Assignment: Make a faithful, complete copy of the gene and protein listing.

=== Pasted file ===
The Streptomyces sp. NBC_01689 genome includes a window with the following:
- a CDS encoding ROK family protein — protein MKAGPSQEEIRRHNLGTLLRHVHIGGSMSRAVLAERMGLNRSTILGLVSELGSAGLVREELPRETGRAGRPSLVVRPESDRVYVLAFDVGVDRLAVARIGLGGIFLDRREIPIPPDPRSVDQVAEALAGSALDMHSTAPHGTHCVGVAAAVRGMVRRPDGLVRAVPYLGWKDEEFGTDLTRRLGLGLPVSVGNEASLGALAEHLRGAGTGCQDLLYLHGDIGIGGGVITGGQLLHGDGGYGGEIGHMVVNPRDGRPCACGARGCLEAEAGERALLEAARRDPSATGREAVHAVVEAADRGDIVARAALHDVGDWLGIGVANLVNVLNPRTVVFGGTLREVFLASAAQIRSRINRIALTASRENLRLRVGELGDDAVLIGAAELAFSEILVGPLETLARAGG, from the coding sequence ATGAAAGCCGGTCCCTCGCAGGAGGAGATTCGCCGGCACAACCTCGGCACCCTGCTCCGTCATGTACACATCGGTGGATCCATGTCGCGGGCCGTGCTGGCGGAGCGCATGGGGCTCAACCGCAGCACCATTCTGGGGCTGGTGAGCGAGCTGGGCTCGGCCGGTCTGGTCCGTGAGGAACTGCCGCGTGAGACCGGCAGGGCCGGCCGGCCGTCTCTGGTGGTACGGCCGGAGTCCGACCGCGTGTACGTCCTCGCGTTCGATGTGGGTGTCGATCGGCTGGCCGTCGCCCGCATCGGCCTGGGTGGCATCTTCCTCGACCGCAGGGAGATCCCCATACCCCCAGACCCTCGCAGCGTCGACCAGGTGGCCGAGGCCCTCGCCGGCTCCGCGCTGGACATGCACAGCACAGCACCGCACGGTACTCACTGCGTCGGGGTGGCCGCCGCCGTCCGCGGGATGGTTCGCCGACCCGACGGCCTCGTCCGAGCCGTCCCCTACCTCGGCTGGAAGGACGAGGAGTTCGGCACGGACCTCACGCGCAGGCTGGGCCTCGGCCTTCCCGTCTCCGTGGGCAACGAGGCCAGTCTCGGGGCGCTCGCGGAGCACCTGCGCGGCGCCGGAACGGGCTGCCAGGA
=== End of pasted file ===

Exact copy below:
The Streptomyces sp. NBC_01689 genome includes a window with the following:
- a CDS encoding ROK family protein — protein MKAGPSQEEIRRHNLGTLLRHVHIGGSMSRAVLAERMGLNRSTILGLVSELGSAGLVREELPRETGRAGRPSLVVRPESDRVYVLAFDVGVDRLAVARIGLGGIFLDRREIPIPPDPRSVDQVAEALAGSALDMHSTAPHGTHCVGVAAAVRGMVRRPDGLVRAVPYLGWKDEEFGTDLTRRLGLGLPVSVGNEASLGALAEHLRGAGTGCQDLLYLHGDIGIGGGVITGGQLLHGDGGYGGEIGHMVVNPRDGRPCACGARGCLEAEAGERALLEAARRDPSATGREAVHAVVEAADRGDIVARAALHDVGDWLGIGVANLVNVLNPRTVVFGGTLREVFLASAAQIRSRINRIALTASRENLRLRVGELGDDAVLIGAAELAFSEILVGPLETLARAGG, from the coding sequence ATGAAAGCCGGTCCCTCGCAGGAGGAGATTCGCCGGCACAACCTCGGCACCCTGCTCCGTCATGTACACATCGGTGGATCCATGTCGCGGGCCGTGCTGGCGGAGCGCATGGGGCTCAACCGCAGCACCATTCTGGGGCTGGTGAGCGAGCTGGGCTCGGCCGGTCTGGTCCGTGAGGAACTGCCGCGTGAGACCGGCAGGGCCGGCCGGCCGTCTCTGGTGGTACGGCCGGAGTCCGACCGCGTGTACGTCCTCGCGTTCGATGTGGGTGTCGATCGGCTGGCCGTCGCCCGCATCGGCCTGGGTGGCATCTTCCTCGACCGCAGGGAGATCCCCATACCCCCAGACCCTCGCAGCGTCGACCAGGTGGCCGAGGCCCTCGCCGGCTCCGCGCTGGACATGCACAGCACAGCACCGCACGGTACTCACTGCGTCGGGGTGGCCGCCGCCGTCCGCGGGATGGTTCGCCGACCCGACGGCCTCGTCCGAGCCGTCCCCTACCTCGGCTGGAAGGACGAGGAGTTCGGCACGGACCTCACGCGCAGGCTGGGCCTCGGCCTTCCCGTCTCCGTGGGCAACGAGGCCAGTCTCGGGGCGCTCGCGGAGCACCTGCGCGGCGCCGGAACGGGCTGCCAGGA